By the time of its 50th anniversary, the soft drink had reached the status of a national icon in the USA. In 1935, it was certified kosher by Atlanta Rabbi Tobias Geffen, after the company made minor changes in the sourcing of some ingredients.[26]

The longest running commercial Coca-Cola soda fountain anywhere was Atlanta's Fleeman's Pharmacy, which first opened its doors in 1914.[27] Jack Fleeman took over the pharmacy from his father and ran it till 1995; closing it after 81 years.[28]

 On July 12, 1944, the one-billionth gallon of Coca-Cola syrup was manufactured by The Coca-Cola Company.

Cans of Coke first appeared in 1955.[29]

New Coke

On April 23, 1985, Coca-Cola, amid much publicity, attempted to change the formula of the drink with "New Coke". Follow-up taste tests revealed most consumers preferred the taste of New Coke to both Coke and Pepsi, but Coca-Cola management was unprepared for the public's nostalgia for the old drink, leading to a backlash. The company gave in to protests and returned to a variation of the old formula using high fructose corn syrup instead of cane sugar as the main sweetener, under the name Coca-Cola Classic, on July 10, 1985.

21st century

On July 5, 2005, it was revealed that Coca-Cola would resume operations in Iraq for the first time since the Arab League boycotted the company in 1968.[30]


In April 2007, in Canada, the name "Coca-Cola Classic" was changed back to "Coca-Cola". The word "Classic" was removed because "New Coke" was no longer in production, eliminating the need to differentiate between the two.[31] The formula remained unchanged.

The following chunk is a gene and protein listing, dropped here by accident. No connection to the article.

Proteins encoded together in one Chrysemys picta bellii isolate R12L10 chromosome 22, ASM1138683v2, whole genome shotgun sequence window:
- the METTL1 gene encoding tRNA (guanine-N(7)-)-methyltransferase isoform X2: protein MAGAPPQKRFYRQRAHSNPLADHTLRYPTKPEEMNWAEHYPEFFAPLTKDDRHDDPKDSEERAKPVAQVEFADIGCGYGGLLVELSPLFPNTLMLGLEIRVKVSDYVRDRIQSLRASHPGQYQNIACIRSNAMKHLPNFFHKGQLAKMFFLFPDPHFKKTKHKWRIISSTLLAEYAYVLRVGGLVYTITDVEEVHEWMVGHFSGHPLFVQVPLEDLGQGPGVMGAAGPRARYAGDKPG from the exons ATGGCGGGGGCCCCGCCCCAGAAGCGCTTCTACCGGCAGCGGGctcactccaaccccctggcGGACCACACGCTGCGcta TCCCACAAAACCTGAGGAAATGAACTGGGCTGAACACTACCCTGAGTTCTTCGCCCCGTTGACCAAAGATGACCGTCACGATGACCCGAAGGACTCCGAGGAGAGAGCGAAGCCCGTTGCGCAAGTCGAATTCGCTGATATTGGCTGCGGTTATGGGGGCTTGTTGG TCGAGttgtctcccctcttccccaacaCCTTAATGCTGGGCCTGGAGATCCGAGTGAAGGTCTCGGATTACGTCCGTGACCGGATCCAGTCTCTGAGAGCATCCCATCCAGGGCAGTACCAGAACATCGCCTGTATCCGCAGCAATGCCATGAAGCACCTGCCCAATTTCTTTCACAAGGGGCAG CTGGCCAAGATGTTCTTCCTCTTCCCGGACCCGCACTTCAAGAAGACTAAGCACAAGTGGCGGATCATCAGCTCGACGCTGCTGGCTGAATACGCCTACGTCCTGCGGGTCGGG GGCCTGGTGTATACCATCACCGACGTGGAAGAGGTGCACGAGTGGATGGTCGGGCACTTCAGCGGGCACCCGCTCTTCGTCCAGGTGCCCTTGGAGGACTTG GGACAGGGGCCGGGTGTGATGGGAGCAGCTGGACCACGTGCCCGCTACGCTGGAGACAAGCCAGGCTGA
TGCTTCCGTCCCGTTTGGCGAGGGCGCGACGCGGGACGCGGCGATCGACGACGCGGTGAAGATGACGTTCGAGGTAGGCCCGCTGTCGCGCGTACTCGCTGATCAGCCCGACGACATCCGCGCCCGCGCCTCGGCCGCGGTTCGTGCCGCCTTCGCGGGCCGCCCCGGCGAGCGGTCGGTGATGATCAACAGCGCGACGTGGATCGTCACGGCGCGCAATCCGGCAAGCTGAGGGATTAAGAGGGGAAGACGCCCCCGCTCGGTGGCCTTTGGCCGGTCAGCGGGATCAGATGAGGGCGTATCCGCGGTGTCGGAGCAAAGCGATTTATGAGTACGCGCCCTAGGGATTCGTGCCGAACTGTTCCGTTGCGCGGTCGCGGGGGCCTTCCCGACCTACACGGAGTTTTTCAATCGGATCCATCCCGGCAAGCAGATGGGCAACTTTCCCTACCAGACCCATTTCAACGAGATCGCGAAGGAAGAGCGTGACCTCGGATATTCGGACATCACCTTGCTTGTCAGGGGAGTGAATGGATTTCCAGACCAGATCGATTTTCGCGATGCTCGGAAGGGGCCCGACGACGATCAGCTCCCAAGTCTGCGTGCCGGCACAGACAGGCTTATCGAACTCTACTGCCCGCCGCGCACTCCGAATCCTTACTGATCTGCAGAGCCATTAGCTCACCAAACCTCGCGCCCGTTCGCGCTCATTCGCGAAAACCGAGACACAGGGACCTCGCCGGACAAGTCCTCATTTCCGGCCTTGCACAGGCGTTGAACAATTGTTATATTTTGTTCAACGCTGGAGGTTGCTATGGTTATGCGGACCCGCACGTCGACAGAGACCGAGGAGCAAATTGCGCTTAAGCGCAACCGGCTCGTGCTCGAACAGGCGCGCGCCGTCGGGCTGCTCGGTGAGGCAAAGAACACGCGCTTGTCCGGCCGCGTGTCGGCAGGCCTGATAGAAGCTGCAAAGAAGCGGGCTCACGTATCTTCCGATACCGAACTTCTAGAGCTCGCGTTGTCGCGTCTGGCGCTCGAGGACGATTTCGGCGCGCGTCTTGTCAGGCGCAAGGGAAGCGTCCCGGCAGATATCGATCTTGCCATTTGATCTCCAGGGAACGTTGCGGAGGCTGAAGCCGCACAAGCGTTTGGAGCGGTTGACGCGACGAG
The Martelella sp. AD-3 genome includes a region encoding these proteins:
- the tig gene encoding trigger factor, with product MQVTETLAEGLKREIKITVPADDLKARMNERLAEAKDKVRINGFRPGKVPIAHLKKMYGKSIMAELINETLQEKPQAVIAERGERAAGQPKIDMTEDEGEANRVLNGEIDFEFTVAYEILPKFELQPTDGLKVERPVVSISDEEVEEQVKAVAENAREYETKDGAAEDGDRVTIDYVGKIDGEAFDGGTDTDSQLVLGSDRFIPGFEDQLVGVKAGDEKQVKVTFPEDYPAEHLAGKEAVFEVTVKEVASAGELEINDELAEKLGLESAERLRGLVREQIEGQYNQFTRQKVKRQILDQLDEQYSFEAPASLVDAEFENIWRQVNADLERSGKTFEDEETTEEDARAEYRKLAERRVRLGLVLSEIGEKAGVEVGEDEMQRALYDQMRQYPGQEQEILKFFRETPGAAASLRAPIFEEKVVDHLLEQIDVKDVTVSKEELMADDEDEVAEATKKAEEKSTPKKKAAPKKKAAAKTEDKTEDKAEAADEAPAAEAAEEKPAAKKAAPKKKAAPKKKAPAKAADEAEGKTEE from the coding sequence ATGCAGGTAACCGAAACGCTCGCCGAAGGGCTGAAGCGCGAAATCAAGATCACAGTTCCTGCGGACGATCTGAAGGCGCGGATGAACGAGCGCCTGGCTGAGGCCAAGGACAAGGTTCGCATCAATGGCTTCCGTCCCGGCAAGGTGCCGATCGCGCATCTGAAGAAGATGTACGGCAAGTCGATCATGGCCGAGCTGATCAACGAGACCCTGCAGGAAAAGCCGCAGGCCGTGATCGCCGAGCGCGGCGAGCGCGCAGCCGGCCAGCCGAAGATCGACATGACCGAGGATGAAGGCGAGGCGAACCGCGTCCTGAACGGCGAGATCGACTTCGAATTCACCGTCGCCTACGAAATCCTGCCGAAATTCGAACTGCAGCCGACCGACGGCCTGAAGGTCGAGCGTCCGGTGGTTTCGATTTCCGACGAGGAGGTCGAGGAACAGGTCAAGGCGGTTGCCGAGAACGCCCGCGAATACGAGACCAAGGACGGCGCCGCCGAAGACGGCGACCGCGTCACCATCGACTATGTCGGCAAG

In January 2009, Coca-Cola stopped printing the word "Classic" on the labels of 16-US-fluid-ounce (470 ml) bottles sold in parts of the southeastern United States.[32] The change is part of a larger strategy to rejuvenate the product's image.[32] The word "Classic" was removed from all Coca-Cola products by 2011.
In November 2009, due to a dispute over wholesale prices of Coca-Cola products, Costco stopped restocking its shelves with Coke and Diet Coke. However, some Costco locations (such as the ones in Tucson, Arizona), sell imported Coca-Cola from Mexico.[33]Coca-Cola introduced the 7.5-ounce mini-can in 2009, and on September 22, 2011, the company announced price reductions, asking retailers to sell eight-packs for $2.99. That same day, Coca-Cola announced the 12.5-ounce bottle, to sell for 89 cents. A 16-ounce bottle has sold well at 99 cents since being re-introduced, but the price was going up to $1.19.[34]

In 2012, Coca-Cola would resume business in Myanmar after 60 years of absence due to U.S.-imposed investment sanctions against the country.[35][36] Coca-Cola with its partners is to invest USD 5 billion in its operations in India by 2020.[37]